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March 31, 2017

Is Noah Gardenswartz standup comedy’s Next Big Thing?

He's scheduled to play Princeton’s 'Catch A Rising Star' in June

That's Show Biz Comedy
Noah Gardenswartz Mindy Tucker/for PhillyVoice

Noah Gardenswartz

One of the greatest joys of my misspent life in entertainment journalism has been the opportunity to discover, and help spread the word about, standup comedians who impress me well before they explode on the mainstream pop culture landscape.

Immodest though I may be, I can proudly point to Jerry Seinfeld and Ray Romano as two such artists I predicted in print would be stars when few outside of their immediate families and New York City comedy club denizens even knew their names.

Introducing my newest standup comedy crush: Noah Gardenswartz.`

Mindy Tucker/for PhillyVoice

Noah Gardenswartz

Gardenswartz, who hails from Atlanta, is extremely bright and clever, and edgy enough to play to the pop-culture zeitgeist without ever abdicating his primary (make that only) responsibility: saying genuinely funny things.

A good example is his bit—contained on his recently released album, “Blunt”--about the original “Most Interesting Man in the World” in the Dos Equis beer spots. Pointing out that the guy is, in reality, a Jewish septuagenarian, Gardenswartz suggests he should “own” his heritage and appear as “The Most Interesting Jew in the World,” as in, “At his Bar Mitzvah, the rabbi became a man.” And, “He got his JD-MBA when he was on winter break from medical school.”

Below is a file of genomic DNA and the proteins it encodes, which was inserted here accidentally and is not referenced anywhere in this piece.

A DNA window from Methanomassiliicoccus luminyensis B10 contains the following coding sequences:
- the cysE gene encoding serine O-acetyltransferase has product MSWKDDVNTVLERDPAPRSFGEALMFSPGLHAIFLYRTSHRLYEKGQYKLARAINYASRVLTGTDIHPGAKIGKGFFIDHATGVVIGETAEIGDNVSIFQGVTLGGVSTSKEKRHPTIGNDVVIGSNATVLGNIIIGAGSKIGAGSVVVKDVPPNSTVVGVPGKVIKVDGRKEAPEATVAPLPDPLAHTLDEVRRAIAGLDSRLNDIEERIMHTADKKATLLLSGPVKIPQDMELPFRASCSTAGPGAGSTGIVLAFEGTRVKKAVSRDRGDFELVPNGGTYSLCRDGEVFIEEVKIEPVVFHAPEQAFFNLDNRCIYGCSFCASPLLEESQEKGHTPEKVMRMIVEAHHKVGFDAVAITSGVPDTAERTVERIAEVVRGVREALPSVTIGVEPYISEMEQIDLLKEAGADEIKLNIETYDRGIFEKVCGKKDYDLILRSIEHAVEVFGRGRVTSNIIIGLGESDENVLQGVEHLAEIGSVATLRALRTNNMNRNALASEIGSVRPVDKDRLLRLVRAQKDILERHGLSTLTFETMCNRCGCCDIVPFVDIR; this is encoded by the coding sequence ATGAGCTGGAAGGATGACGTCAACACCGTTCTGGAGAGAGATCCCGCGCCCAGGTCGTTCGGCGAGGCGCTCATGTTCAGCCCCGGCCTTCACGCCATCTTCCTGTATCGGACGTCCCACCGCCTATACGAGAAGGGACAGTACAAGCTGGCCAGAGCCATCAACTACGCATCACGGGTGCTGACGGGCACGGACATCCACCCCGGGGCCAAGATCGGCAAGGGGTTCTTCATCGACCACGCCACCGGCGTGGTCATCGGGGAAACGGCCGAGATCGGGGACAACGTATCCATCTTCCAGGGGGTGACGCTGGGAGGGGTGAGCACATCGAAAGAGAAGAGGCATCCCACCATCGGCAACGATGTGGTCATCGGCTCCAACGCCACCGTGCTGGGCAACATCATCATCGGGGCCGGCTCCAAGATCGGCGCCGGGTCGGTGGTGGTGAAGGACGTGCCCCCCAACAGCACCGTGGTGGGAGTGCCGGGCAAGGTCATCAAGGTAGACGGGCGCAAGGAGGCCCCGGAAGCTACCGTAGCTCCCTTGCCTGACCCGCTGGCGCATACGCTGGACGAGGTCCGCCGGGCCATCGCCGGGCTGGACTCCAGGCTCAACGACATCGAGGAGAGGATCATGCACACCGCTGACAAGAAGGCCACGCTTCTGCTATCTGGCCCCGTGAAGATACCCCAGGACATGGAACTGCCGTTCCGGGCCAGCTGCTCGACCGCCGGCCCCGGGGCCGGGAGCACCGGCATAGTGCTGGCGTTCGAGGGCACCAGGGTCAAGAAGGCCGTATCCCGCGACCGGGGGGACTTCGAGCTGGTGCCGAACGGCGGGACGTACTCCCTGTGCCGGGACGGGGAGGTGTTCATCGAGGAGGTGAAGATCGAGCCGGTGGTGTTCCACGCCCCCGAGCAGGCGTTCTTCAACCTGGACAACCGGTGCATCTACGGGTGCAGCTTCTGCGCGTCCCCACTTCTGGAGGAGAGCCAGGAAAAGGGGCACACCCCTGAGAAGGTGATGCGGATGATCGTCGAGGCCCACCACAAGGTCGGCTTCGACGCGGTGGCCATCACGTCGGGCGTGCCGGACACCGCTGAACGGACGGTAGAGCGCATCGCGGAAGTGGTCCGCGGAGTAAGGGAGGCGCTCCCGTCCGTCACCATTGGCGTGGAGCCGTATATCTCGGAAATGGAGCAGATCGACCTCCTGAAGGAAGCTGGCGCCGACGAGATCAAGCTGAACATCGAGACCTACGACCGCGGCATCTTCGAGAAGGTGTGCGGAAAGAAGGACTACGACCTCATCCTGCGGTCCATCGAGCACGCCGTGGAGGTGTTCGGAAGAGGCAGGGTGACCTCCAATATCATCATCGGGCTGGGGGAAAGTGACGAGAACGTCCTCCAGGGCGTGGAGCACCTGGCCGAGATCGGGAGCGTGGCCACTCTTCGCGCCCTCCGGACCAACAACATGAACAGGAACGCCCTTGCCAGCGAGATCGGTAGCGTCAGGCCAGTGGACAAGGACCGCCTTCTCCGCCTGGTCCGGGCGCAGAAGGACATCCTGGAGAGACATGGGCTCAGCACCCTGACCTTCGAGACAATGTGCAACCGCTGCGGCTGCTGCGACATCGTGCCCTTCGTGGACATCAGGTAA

Equally smart and hilarious is his riff on his getting a new beard trimmer which, he says, means that his old beard trimmer is now his “New ball-hair trimmer, and my old ball-hair trimmer is now my friend Kyle’s new beard trimmer.”

Of course, words on a screen can’t come close to adequately conveying standup humor; delivery is at least as important as content. And while Gardenswartz, who has a hulking physical presence and bears a slight facial resemblance to Jimmy Kimmel, isn’t quite as slick as say, Seinfeld, or bad-taste avatar Anthony Jeselnik, he certainly gets the job done.

Gardenswartz is scheduled to play Princeton’s Catch A Rising Star in June (his closest-to-Philly gig currently on the books). Needless to say, the gig is highly recommended. In the meantime, you can get acquainted with him at www.NoahGComedy.com. And to get you started, here’s the “Most Interesting Jew” routine:


SugarHouse a sweet venue

While I certainly enjoyed last Friday’s set by Canadian YouTube sensation "Walk Off the Earth," whose energetic, loopy set was most entertaining, my number-one takeaway from the gig is that the Event Center at SugarHouse is a pretty cool place to see a show.

The very definition of “intimate,” with its low ceiling and 600-capacity seating, the Event Center offers a great concert-going experience thanks to near-perfect acoustics. That the temporary seating is not tiered is a bit of a drawback. But at shows such as Friday’s, when the audience mostly stood, that issue is rendered irrelevant for fans.

A bonus (for some of us, at least): The casino’s state-of-the-art poker room is a stairway’s walk away on the first level.


Chuck Darrow is a veteran entertainment columnist and critic. Listen to “That’s Show Biz with Chuck Darrow” 3 p.m. Tuesdays on WWDB-AM (860), 104.9 FM, WWDBAM.com, iTunes, iHeartRadio, and TuneInRadio.

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